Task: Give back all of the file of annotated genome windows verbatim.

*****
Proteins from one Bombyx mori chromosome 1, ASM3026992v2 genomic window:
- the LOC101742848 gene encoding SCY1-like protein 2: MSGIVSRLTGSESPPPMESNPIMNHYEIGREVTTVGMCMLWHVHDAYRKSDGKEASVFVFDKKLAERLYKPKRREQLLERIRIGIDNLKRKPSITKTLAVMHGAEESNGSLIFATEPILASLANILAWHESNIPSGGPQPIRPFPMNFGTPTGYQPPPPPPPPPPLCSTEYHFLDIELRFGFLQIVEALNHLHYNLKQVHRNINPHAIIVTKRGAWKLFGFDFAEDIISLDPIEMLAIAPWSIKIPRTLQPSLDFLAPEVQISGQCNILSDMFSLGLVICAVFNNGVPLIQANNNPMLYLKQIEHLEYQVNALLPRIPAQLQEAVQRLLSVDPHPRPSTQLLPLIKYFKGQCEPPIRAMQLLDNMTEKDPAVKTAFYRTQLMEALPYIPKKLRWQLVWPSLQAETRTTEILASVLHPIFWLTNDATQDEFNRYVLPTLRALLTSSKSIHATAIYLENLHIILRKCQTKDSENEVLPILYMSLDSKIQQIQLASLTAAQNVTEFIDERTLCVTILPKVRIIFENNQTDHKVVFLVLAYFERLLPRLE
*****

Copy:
Proteins from one Bombyx mori chromosome 1, ASM3026992v2 genomic window:
- the LOC101742848 gene encoding SCY1-like protein 2: MSGIVSRLTGSESPPPMESNPIMNHYEIGREVTTVGMCMLWHVHDAYRKSDGKEASVFVFDKKLAERLYKPKRREQLLERIRIGIDNLKRKPSITKTLAVMHGAEESNGSLIFATEPILASLANILAWHESNIPSGGPQPIRPFPMNFGTPTGYQPPPPPPPPPPLCSTEYHFLDIELRFGFLQIVEALNHLHYNLKQVHRNINPHAIIVTKRGAWKLFGFDFAEDIISLDPIEMLAIAPWSIKIPRTLQPSLDFLAPEVQISGQCNILSDMFSLGLVICAVFNNGVPLIQANNNPMLYLKQIEHLEYQVNALLPRIPAQLQEAVQRLLSVDPHPRPSTQLLPLIKYFKGQCEPPIRAMQLLDNMTEKDPAVKTAFYRTQLMEALPYIPKKLRWQLVWPSLQAETRTTEILASVLHPIFWLTNDATQDEFNRYVLPTLRALLTSSKSIHATAIYLENLHIILRKCQTKDSENEVLPILYMSLDSKIQQIQLASLTAAQNVTEFIDERTLCVTILPKVRIIFENNQTDHKVVFLVLAYFERLLPRLE